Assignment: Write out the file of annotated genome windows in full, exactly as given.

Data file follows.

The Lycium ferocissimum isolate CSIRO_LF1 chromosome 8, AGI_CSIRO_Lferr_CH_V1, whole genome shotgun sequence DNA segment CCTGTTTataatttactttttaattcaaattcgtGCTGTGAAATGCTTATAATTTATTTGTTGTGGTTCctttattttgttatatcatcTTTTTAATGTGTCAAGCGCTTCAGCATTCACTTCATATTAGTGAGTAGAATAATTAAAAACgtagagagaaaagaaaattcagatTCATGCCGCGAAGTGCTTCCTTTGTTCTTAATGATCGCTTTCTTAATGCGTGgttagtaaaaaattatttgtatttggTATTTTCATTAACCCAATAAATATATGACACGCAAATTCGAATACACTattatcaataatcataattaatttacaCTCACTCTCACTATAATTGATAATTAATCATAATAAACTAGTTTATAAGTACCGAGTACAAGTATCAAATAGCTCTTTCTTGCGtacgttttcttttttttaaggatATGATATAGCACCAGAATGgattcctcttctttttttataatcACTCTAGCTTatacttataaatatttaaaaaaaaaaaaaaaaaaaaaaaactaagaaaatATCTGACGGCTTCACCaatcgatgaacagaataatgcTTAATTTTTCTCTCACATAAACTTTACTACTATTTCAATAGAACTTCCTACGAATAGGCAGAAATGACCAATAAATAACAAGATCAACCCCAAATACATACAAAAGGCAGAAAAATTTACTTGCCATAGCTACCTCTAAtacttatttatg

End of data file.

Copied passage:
The Lycium ferocissimum isolate CSIRO_LF1 chromosome 8, AGI_CSIRO_Lferr_CH_V1, whole genome shotgun sequence DNA segment CCTGTTTataatttactttttaattcaaattcgtGCTGTGAAATGCTTATAATTTATTTGTTGTGGTTCctttattttgttatatcatcTTTTTAATGTGTCAAGCGCTTCAGCATTCACTTCATATTAGTGAGTAGAATAATTAAAAACgtagagagaaaagaaaattcagatTCATGCCGCGAAGTGCTTCCTTTGTTCTTAATGATCGCTTTCTTAATGCGTGgttagtaaaaaattatttgtatttggTATTTTCATTAACCCAATAAATATATGACACGCAAATTCGAATACACTattatcaataatcataattaatttacaCTCACTCTCACTATAATTGATAATTAATCATAATAAACTAGTTTATAAGTACCGAGTACAAGTATCAAATAGCTCTTTCTTGCGtacgttttcttttttttaaggatATGATATAGCACCAGAATGgattcctcttctttttttataatcACTCTAGCTTatacttataaatatttaaaaaaaaaaaaaaaaaaaaaaaactaagaaaatATCTGACGGCTTCACCaatcgatgaacagaataatgcTTAATTTTTCTCTCACATAAACTTTACTACTATTTCAATAGAACTTCCTACGAATAGGCAGAAATGACCAATAAATAACAAGATCAACCCCAAATACATACAAAAGGCAGAAAAATTTACTTGCCATAGCTACCTCTAAtacttatttatg